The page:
Genome-wide association studies (GWAS) have been successful in identifying common genetic variants contributing to disease risk. However, nearly all of these studies have been conducted in populations of European ancestry. It is important to include other populations, because GWAS in Europeans are unlikely to detect risk variants that are common only in non-European populations. In the United States, the majority of individuals of non-European ancestry belong to admixed populations (e.g. African Americans or Latinos) that inherit ancestry from more than one continental population. Existing GWAS methods for admixed populations are inadequate, because they do not incorporate both SNP association and admixture association signals. Thus, if existing methods are applied, analyses will not be fully powered and important variants will be missed. For diseases with known population differences-such as cardiovascular disease in African Americans and asthma in Latinos-the need to develop methods that combine these signals is particularly pressing, because admixture association signals are likely to be particularly important. Here, we propose to develop a complete set of methods and software to combine SNP and admixture association signals in GWAS in admixed populations, while addressing questions such as imputation and choosing SNPs for replication. Our goal is to make fully powered association studies in populations of mixed ancestry as practical as studies in populations of homogeneous ancestry. In addition to African Americans, we will also develop methods for complex admixed populations (e.g. Latinos) that inherit ancestry from three or more continental populations, and for related individuals from admixed populations. Our methods research will be driven by empirical data, including over 10,000 African American samples and 2,400 Latino samples that will be genome-scanned by the CARe consortium, the Jackson Heart Study, and the Multiethnic Cohort Study. Our work will be applicable not only to GWAS in admixed populations, but also to meta-analyses of European and admixed populations, as well as future resequencing-based studies.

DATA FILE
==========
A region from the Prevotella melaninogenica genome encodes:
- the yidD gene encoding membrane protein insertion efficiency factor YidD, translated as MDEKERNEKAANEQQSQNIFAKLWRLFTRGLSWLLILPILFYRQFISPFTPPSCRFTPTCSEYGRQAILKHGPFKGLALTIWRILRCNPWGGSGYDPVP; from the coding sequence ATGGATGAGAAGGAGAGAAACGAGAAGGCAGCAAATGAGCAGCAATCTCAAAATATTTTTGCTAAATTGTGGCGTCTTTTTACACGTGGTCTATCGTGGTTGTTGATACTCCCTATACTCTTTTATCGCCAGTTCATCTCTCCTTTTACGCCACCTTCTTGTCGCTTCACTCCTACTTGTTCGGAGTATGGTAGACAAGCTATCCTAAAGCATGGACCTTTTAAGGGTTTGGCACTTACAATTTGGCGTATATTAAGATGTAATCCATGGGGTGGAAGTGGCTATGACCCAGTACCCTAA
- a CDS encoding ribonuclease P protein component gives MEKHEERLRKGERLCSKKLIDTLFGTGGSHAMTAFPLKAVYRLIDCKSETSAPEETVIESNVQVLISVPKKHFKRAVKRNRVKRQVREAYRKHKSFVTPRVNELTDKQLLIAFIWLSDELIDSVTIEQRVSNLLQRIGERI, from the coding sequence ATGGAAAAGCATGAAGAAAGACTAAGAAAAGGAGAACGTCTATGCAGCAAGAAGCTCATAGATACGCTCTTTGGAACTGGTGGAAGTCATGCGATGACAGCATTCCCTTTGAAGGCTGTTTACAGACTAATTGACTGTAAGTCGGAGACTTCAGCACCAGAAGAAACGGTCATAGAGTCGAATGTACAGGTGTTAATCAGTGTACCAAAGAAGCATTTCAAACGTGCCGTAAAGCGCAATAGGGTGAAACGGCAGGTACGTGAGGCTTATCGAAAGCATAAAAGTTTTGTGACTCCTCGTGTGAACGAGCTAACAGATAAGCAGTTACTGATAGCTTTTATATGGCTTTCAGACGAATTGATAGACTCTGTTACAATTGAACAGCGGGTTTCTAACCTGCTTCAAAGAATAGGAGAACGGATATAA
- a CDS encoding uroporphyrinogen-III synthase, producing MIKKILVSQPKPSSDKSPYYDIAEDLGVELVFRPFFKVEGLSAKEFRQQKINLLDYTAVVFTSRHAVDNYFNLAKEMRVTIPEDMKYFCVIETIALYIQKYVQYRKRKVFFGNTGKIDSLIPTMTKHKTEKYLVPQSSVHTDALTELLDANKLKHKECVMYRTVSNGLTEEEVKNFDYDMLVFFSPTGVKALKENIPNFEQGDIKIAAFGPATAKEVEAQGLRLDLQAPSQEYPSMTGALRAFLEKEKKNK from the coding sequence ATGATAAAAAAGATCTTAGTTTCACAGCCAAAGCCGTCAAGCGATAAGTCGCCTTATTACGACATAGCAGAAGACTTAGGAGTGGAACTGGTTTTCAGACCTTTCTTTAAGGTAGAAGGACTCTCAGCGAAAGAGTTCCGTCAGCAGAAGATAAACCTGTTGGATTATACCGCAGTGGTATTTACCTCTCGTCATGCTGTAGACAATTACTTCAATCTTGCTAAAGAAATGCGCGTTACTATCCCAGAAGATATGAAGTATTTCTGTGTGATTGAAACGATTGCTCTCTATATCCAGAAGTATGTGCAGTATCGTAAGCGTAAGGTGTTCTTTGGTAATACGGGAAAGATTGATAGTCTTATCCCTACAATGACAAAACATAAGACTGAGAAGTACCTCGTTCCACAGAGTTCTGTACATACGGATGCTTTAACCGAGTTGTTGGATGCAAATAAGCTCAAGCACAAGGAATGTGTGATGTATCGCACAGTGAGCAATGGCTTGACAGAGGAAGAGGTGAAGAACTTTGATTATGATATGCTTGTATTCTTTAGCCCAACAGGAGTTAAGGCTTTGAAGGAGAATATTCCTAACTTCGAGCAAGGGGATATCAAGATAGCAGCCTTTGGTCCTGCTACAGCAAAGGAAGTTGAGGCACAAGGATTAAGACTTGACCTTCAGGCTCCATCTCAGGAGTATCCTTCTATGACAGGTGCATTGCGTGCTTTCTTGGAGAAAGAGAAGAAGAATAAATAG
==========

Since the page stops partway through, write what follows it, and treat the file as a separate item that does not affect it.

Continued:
Genome-wide association studies (GWAS), an approach in which the genomes of both diseased and healthy individuals are scanned to identify genes affecting disease risk, have thus far been primarily restricted to populations of European ancestry. It is important to extend these studies to other populations, such as admixed populations (African Americans and Latinos) that inherit ancestry from multiple continental groups, but existing statistical methods for conducting GWAS in admixed populations are inadequate due to the complexities posed by chromosomal segments of distinct continental ancestry. In this proposal, we will use empirical genetic data sets to develop statistical methods and software to fill this gap.
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